The name may sound silly, but we assure you nooch is something you’ll want to start eating.
Keywords: vegan, veganism, vegetarian, nutritional yeast, nooch
One of the most common staples for vegans is nutritional yeast. It’s so popular, in fact, even non-vegans have heard of this product before. Also known as nooch, nutritional yeast adds a cheesy, umami flavour to dishes. From vegan mac and cheese to scrambled “eggs,” nutritional yeast is one of the most versatile ingredients. But did you know that in addition to providing that tantalizing je ne sais quoi to your meals, nutritional yeast is also very nutritious (it’s right in the name!)?
Here’s why nooch is one of our favourite vegan ingredients. You gotta eat this!
So, what is nutritional yeast?
You know when you’re baking cinnamon buns, and your recipe asks for active dry yeast? Active dry yeast is a leavening agent that helps baked goods rise. Nutritional yeast is the opposite of that—in that it’s actually deactivated yeast. Don’t expect it to froth up when suspended in water as with active dry yeast!
Nutritional yeast usually comes in either flaked or powdered form. Though previously it was only available at health food stores, it’s now widely available at most grocery stores.
Chock full of the good stuff
Cheese made of dairy is one of those things that new vegans may have a hard time saying goodbye to. Luckily, nutritional yeast is a great replacement that’s not only delicious, but it’s low in calories, too.
Small but mighty, these little flakes are packed with nutrients. Nutritional yeast is a great source of protein and dietary fibre, and contains essential minerals and vitamins, including magnesium, zinc, copper, B12, B1, B9, B6, and B3, and it’s also rich in iron and potassium. Since many of these nutrients are usually found in animal products, nooch is an easy way for vegans and vegetarians to get them without having to consume animal products.
As well, nooch has the ability to help lower cholesterol and can also help stabilize blood sugar since it’s a low-glycemic food. Those sensitive to gluten can rest easy, as nooch is 100% gluten-free.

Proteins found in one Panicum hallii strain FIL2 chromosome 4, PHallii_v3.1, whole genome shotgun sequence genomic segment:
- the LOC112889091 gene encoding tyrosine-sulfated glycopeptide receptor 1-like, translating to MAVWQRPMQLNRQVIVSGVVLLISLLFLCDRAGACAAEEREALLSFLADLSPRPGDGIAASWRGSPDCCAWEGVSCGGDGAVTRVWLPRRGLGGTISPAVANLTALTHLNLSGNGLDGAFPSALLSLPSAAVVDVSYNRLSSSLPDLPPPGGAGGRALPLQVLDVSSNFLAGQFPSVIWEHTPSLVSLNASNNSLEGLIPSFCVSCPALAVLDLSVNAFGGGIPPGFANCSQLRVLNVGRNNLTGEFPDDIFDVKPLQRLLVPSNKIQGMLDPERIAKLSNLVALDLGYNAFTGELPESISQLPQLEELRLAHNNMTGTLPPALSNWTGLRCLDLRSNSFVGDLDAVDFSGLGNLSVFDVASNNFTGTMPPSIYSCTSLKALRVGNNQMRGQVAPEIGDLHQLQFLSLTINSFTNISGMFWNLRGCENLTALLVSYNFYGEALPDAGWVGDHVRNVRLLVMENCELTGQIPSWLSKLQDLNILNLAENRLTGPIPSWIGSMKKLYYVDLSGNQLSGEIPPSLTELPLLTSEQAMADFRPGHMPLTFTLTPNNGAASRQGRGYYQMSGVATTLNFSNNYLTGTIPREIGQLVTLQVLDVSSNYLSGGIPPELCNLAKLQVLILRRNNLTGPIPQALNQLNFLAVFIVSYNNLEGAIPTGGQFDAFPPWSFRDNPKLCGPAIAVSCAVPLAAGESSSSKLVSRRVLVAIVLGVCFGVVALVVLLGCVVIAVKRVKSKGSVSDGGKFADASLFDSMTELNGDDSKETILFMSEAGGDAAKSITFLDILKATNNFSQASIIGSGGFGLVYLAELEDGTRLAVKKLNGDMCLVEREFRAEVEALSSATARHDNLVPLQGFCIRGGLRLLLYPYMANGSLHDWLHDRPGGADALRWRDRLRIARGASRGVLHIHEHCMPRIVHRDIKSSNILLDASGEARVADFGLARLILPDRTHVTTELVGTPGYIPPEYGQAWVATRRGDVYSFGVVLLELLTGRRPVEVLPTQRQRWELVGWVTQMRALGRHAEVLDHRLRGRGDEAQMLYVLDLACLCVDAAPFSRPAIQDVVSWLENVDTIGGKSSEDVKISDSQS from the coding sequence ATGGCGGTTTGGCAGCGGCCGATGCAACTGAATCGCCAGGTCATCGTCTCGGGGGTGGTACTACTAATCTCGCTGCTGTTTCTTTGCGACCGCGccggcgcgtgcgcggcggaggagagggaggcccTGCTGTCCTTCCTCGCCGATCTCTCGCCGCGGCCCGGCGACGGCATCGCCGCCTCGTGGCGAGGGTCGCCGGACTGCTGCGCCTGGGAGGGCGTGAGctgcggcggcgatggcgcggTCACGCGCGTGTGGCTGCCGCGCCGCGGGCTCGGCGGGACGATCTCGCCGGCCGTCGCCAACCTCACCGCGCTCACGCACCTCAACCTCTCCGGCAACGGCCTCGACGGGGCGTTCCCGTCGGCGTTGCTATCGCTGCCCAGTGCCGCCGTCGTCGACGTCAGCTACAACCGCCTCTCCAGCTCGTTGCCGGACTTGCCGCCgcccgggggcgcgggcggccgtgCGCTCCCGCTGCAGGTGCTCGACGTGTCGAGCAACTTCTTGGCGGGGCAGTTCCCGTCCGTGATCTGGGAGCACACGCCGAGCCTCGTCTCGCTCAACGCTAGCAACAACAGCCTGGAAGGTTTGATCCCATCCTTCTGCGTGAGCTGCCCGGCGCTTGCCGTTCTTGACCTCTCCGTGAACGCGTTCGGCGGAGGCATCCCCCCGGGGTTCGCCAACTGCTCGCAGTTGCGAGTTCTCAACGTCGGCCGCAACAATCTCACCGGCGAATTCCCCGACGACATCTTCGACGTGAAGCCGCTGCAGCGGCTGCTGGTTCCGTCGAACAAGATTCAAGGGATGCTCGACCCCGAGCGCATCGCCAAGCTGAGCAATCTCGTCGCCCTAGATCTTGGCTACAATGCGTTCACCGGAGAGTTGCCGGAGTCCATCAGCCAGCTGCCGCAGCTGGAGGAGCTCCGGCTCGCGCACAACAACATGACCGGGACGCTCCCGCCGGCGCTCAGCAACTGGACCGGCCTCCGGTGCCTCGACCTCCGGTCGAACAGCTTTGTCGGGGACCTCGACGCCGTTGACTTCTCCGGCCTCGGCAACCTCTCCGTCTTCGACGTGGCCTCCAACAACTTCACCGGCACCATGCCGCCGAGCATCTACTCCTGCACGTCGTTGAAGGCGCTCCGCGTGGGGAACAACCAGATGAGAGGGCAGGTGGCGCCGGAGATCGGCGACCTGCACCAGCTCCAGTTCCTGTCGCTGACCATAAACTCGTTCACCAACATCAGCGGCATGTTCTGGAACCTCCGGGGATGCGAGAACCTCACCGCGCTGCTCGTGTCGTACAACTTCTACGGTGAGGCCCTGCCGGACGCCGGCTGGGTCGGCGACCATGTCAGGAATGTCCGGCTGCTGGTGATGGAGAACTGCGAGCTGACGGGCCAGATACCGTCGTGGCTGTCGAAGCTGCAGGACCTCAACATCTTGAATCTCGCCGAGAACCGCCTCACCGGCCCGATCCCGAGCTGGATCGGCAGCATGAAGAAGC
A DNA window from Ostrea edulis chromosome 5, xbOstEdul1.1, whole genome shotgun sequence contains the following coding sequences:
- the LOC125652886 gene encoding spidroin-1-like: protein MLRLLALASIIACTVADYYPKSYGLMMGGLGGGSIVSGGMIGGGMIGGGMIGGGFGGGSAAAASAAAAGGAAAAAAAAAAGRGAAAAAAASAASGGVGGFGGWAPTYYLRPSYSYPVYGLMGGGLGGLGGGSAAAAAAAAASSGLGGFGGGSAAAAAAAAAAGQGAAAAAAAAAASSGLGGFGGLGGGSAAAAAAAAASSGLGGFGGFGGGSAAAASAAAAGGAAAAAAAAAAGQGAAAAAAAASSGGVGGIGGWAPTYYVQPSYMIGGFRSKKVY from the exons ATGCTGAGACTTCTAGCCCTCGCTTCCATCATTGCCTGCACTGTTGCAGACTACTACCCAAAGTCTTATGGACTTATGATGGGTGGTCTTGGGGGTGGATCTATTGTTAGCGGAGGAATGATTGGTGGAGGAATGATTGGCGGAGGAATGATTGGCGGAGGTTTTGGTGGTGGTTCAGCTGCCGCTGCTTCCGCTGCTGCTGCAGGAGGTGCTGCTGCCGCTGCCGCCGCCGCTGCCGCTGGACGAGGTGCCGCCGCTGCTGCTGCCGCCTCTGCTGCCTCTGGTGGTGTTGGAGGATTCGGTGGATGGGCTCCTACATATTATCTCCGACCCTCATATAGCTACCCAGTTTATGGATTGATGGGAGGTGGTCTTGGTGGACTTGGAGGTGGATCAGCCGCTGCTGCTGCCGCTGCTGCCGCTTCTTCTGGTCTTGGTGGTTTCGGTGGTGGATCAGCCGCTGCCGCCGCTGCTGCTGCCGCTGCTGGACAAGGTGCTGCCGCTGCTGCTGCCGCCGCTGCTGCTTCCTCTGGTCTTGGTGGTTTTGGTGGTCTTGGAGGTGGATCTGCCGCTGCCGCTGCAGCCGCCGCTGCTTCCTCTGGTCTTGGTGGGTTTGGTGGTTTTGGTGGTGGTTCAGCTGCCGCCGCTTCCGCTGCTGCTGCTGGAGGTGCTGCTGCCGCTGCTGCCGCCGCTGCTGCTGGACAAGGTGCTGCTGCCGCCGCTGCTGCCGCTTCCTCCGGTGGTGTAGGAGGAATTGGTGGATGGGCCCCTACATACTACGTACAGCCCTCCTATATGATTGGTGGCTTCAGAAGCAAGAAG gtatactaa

Of course, as with all foods, it’s important not to overindulge. Since nooch is high in fibre, nooch can cause gas and bloating.
How should I use it?
Nooch can be incorporated in a wide array of dishes! Here are some of our favourite ways to use nooch:
Tofu “Egg Scramble”
Tofu is a wonderful egg replacement, and adding nooch is a great way to amp up its nutritional value, while also giving the dish a little more zip.
When we say nutritional yeast is good in everything, we really mean everything. This recipe from Tasting Table takes nooch and adds it to some spices, creating something wonderfully balanced that can be sprinkled on everything, from vinaigrettes to popcorn.
Didn’t we say that nooch is a great cheese substitute? This recipe is like the broccoli with dairy cheese of days past, but keeps the broccoli nice and charred (as opposed to what happens when slathered in a heavy cheese sauce) thanks to the nutritional yeast.
Vegan Mac and Cheese
You know we had to do it. There’s something undeniably comforting about a deliciously savoury macaroni and cheese, and luckily, the vegan alternative is just as good—and in some cases better—than mac and cheese made with dairy cheese. This recipe from Loving It Vegan uses nooch, coconut milk, vegetable stock, and some spices to create a mouthwatering and luscious cheese sauce that you’ll want to dive into head first.
Clearly, nutritional yeast is both versatile and good for you, which means there’s no reason not to start incorporating it into your diet! Whether in powder or flake form, nooch is something that every vegan should have in their pantry.
Do you like nooch? What’s your favourite way to use it? Let us know in the comments section!